Exhausted, burnt out, bored, or all three?

(15 Posts)
UnnecessaryFennel Mon 15-Oct-18 09:52:48

I don't know what to do about work. I feel utterly exhausted and fed-up with my job and yet I don't know where to go /what to do next. Would be really grateful for advice or just a listening ear/commiserations!

Background is that I am a lecturer in a healthcare discipline, teaching contract. No PhD (that's part of my dilemma) but am senior member of team and have a significant leadership role within the dept. Have been there 7 years longest I've ever worked anywhere

I am over it. I have lost all passion for the job and am simply going through the motions. I like my colleagues but I now work from home as much as possible because I cba to go in. I am getting to the stage where I do only as much as it takes to get the job done, no more, and what I do do I find a chore. I am swamped under admin, student issues and dealing with senior, highly-experienced colleagues who are masters at blameshifting and buck-passing and who cite mental health 'fragility' whenever they are pulled up on poor behaviour or frank idiocy.

For example, this morning I am trying to write a lecture that I am giving tomorrow morning. I've left it to the last minute, I feel completely disengaged from / uninterested in the subject despite it being my area of supposed expertise and I am seriously considering just phoning in sick. I won't, of course, but I feel as if I'm wading through treacle.

I am simultaneously under pressure to commence a PhD in order to meet faculty requirements and progress my career but also being told that there will be little support for me to do so (reduce my hours etc) within the dept. And colleagues who have recently completed their doctorates are now being threatened with not passing their probations due to shifting goalposts within the faculty; they're being treated like shit basically and there is even talk of bringing a class action suit for constructive dismissal.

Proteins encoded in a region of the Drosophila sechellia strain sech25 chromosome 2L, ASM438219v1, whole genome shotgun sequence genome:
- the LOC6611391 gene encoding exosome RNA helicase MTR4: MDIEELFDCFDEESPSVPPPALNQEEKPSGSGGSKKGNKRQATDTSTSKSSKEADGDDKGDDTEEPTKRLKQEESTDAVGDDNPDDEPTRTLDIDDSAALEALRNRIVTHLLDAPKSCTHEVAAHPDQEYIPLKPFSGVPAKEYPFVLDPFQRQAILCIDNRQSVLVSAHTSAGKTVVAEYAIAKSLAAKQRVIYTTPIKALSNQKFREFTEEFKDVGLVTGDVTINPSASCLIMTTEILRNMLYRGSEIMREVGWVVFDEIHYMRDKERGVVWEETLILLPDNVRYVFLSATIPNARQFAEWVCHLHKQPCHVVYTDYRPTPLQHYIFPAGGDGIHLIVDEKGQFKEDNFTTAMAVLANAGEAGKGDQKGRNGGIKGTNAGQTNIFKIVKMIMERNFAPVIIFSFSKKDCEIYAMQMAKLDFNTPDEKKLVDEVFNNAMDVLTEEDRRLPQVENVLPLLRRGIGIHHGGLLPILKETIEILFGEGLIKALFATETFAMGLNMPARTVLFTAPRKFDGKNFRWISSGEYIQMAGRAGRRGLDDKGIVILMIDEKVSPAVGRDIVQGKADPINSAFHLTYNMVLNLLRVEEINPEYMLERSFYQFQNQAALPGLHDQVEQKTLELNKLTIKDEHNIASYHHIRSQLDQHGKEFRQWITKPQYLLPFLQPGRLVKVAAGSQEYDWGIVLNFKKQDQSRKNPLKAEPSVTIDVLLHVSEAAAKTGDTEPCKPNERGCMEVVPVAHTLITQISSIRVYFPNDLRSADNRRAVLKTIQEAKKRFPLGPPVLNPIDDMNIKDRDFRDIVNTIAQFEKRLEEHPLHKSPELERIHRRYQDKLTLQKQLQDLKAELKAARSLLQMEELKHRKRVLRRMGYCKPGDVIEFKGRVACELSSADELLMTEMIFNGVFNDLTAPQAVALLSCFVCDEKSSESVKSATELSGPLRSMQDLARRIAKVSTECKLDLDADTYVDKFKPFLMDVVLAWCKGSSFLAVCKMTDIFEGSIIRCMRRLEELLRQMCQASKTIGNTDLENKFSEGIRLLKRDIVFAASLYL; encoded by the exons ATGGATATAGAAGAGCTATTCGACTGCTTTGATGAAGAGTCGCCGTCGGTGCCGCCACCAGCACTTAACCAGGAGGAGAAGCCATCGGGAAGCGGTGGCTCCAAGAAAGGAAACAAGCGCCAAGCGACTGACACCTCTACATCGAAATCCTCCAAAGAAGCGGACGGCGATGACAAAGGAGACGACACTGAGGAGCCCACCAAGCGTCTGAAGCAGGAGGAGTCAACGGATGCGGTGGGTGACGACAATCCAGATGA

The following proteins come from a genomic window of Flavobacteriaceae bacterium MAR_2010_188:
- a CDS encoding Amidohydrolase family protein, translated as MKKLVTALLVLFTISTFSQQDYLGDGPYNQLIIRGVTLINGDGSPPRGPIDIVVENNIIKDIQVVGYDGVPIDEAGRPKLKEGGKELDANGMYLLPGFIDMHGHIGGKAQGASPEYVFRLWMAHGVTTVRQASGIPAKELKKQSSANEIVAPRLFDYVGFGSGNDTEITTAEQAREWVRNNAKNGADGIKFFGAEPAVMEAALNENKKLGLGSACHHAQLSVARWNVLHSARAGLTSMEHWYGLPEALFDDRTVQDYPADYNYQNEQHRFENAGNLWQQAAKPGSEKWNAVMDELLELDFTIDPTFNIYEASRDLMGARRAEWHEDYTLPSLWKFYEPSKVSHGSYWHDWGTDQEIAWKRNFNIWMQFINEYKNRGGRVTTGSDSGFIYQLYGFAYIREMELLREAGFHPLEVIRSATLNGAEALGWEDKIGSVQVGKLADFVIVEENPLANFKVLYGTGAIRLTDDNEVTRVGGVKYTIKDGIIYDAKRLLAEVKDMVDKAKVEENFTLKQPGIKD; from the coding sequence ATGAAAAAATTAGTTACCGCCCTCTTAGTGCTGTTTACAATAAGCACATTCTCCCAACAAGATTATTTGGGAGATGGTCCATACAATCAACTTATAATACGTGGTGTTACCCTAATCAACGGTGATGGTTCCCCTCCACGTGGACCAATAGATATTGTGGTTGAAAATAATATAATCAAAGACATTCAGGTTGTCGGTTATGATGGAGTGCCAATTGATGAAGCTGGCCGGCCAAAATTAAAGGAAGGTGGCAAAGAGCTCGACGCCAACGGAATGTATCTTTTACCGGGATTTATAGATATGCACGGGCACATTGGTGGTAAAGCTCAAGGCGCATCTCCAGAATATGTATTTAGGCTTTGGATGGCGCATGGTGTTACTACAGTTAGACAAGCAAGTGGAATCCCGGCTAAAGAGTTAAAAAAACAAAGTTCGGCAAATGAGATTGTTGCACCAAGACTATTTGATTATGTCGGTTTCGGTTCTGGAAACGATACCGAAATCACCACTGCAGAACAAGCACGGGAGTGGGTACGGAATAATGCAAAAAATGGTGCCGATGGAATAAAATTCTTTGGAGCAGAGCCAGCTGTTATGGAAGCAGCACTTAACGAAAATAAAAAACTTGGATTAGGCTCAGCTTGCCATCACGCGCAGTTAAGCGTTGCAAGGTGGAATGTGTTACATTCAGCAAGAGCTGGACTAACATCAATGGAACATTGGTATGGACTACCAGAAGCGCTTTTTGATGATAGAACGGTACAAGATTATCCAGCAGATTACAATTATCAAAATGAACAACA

I cannot go any further in an academic career without a PhD but am starting to wonder whether it's even worth it.

I have worked incredibly hard to get to this point, and part of me is devastated and wants desperately to get back my passion for my job. The other part of me just wants to go and work in Tesco. I have wondered about going down to 4 days a week but I have seen other colleagues do that and end up just cramming more into less time.

Most of the time I just feel like screaming 'I don't fucking CARE!' whenever anyone mentions anything I'm supposed to be interested in, work wise. That's not good, is it?

OP’s posts: |
MedSchoolRat Mon 15-Oct-18 18:54:48

Sounds shit, sorry, I don't think I have any clever advice.
Are you perfectionist? That is one thing under your control.

UAEMum Mon 15-Oct-18 19:00:29

Never, never go part time in academia. All those meetings which should be on your day off will be put into your work days. You have the option to work from home. Do it one day a week as much as poss and treat that day as a day off.
I would recommend doing the phd. Its a long slog but at least it may give you more options later.
How about making something to look forward to. A long haul holiday travelling in the next vacation.
PM me if you need a handhold

damekindness Mon 15-Oct-18 20:07:47

Speaking as someone working as a healthcare academic I feel your pain. It's a high stress environment - we teach/assess all year round, have to meet regulatory bodies requirements, placement partners needs, a student body who have suddenly had to take out student loans and from a demographic that needs extra support academically and pastorally. Then add in institutional pressures to achieve doctorates, publish, REF, TEF ... it feels never ending so it's no wonder individuals withdraw, stop caring or coping.

I'm finding it harder to maintain my passion too !

UnnecessaryFennel Tue 16-Oct-18 07:17:21

dame, that is it, completely. I feel pulled in 67 different directions. The pressures in this sort of faculty (health) are really incredible because of the nature of the work we are preparing students for - I'm not suggesting anyone else has it easy at all but there are so many layers of complexity in managing not just students, staff and curriculum but also clinical partners, professional regulators etc. And yes, that's before you even start thinking about the bloody TEF or, god forbid, your actual career. It is utterly relentless.